Google Glass

This is a video of how wearers view Google Glass. Activities such as these had previously been difficult to capture from their point of view, Google Glass offers many more opportunities for first hand experience in every-day life to special occasions. Being able to record and search whilst concentrating on the task at hand can help upheave the social aspects of humanity which have previously been lost due to having to photograph and video through the screen of an lens or smartphone.

It has been made apparent that the lens isn’t obtrusive into the wearers view, it is slightly transparent so that it takes up as minimal room as possible but it still provides the information clearly that is requested. “Glass was created, according to Google to be there when you need it and get out of your way when you don’t.” Additionally with the voice commands as well as the taps and gestures to activate different apps from the Glass allows owners to always access information they need albeit they’re hands are busy or not.

“Wearable Android-powered computer built into spectacles so that you can pearch a display in your field of vision – film, take pictures, search and translate on the go.”

This new controversial gadget is practically an iPhone without the apps situated in a pair of glasses. However, Google has ensured that this device will only work alongside their own brand of smartphone technology, Android. This could mean that people who don’t already own Android phones have to swap their iPhones for Google designed smartphones, earning Google even more money in the process, or in fact people avoid purchasing Glass altogether. Stinting the potential growth of the product and possibly offering Apple and Microsoft the opportunity to copy the idea and sell their own versions on.

Google Glass hasn’t yet been released to the general public, but earlier this year Google released 10,000 devices to personally selected developers from a lottery for a “semi-public testing period for the fine tuning and get the world used to the idea of wearables.” These early adopters bought the infant product for $1,500 (£985) to help develop new apps for Glass and help source out the bugs and promote the product, Google chose to hand these out to numerous genres of people so that knowledge on the product is spread wide and to reflect who they wish to aim their marketing towards. These early adaptors are nicknamed ‘explorers’ and they range from Technological bloggers to fashion heads such as Diane Von Furstenberg. All explorers are using Glass in their day-to-day lives to ensure they work respectively in all conditions. To ensure that they do work in all occasions, “sound is produced through bone conduction transfer, vibrating your skull to transmit to your eardrum” with an “optional mono earbud if you need to use Glass in a noisy environment”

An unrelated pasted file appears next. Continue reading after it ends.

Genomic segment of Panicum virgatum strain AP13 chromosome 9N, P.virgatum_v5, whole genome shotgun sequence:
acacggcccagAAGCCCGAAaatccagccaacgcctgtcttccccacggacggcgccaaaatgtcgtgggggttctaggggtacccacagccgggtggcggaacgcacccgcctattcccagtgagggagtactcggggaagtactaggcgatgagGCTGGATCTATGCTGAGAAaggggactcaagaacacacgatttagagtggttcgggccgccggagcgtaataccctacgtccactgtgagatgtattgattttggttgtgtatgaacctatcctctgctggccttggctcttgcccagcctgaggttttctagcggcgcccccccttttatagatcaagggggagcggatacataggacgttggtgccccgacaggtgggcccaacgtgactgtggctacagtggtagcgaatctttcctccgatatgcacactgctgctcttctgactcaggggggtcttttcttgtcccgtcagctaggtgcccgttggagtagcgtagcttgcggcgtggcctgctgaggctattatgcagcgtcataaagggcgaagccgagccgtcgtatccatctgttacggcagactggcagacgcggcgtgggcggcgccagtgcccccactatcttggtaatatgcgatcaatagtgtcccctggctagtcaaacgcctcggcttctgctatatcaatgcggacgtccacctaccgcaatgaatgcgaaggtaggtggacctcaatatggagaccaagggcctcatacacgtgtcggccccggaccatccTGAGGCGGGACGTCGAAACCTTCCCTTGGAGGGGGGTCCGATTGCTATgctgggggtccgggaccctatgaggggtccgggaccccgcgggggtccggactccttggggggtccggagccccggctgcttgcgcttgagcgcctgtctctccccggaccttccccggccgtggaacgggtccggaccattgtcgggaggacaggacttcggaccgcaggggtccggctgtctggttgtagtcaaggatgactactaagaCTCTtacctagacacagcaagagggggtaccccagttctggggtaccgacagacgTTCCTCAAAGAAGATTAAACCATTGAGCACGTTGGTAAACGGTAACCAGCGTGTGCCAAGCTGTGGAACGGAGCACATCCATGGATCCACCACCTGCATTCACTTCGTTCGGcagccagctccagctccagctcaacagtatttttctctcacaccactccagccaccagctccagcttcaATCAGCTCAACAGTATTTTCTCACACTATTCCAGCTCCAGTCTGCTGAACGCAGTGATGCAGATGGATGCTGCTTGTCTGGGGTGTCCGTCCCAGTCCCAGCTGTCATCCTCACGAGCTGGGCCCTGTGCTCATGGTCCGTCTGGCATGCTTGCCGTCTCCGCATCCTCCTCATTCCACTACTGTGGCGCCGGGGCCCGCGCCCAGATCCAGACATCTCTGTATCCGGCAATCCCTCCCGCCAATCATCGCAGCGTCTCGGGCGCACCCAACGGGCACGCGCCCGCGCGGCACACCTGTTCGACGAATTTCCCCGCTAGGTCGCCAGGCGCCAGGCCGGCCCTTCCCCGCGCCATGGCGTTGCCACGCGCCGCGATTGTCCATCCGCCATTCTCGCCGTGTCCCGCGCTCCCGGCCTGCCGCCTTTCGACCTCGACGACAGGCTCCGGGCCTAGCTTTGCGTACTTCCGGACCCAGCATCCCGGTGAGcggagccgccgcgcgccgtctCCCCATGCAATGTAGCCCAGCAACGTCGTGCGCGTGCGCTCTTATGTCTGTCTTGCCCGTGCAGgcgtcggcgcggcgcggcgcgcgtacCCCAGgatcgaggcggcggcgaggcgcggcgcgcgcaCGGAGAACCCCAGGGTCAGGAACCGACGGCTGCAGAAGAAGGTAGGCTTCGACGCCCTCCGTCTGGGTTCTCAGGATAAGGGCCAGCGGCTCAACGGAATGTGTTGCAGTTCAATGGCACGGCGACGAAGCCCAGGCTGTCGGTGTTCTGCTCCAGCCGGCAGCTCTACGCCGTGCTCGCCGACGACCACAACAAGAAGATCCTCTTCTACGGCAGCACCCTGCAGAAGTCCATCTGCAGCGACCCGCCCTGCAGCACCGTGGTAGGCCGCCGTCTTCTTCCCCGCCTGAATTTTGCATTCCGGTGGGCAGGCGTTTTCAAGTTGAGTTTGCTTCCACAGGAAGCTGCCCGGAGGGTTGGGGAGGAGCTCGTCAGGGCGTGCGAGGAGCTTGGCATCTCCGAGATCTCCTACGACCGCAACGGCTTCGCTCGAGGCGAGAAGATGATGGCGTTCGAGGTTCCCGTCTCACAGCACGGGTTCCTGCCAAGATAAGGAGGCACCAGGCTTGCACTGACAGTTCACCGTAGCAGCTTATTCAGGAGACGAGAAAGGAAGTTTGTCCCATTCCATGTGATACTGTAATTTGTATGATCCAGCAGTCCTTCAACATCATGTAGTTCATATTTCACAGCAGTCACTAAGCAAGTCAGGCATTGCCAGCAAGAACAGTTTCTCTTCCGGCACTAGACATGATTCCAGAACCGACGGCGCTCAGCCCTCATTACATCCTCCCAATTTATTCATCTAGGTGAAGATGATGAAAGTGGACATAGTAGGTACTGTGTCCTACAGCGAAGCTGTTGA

My idea is to create an app for Google Glass that helps event organisers during fashion events. It will be downloadable once Glass has been released to the general public with options to create lists that countdown to the time that tasks have to be completed by which can lead to time appointed tweets, statuses, released, photos etc. As well as offering the chance to share the first hand experience to the general public through live streaming of videos and photos, furthermore notifying the organiser when a special guest has arrived so that they can greet them if necessary.

Event organisers continuously need to be concentrating on the tasks at hand and what their team are currently busy with, having their hands free is helpful in completing and helping with tasks and the transparent screen will ensure that they are not distracted and nothing goes un-seen.

The fact that the gadget is currently controversial in the way it acts and looks is nothing new to the fashion world, however the product has been deemed “dorky” and 

Working in events can become a very loud so offering volume control on listening and speaking to Glass is an important factor for accessing apps and information. 


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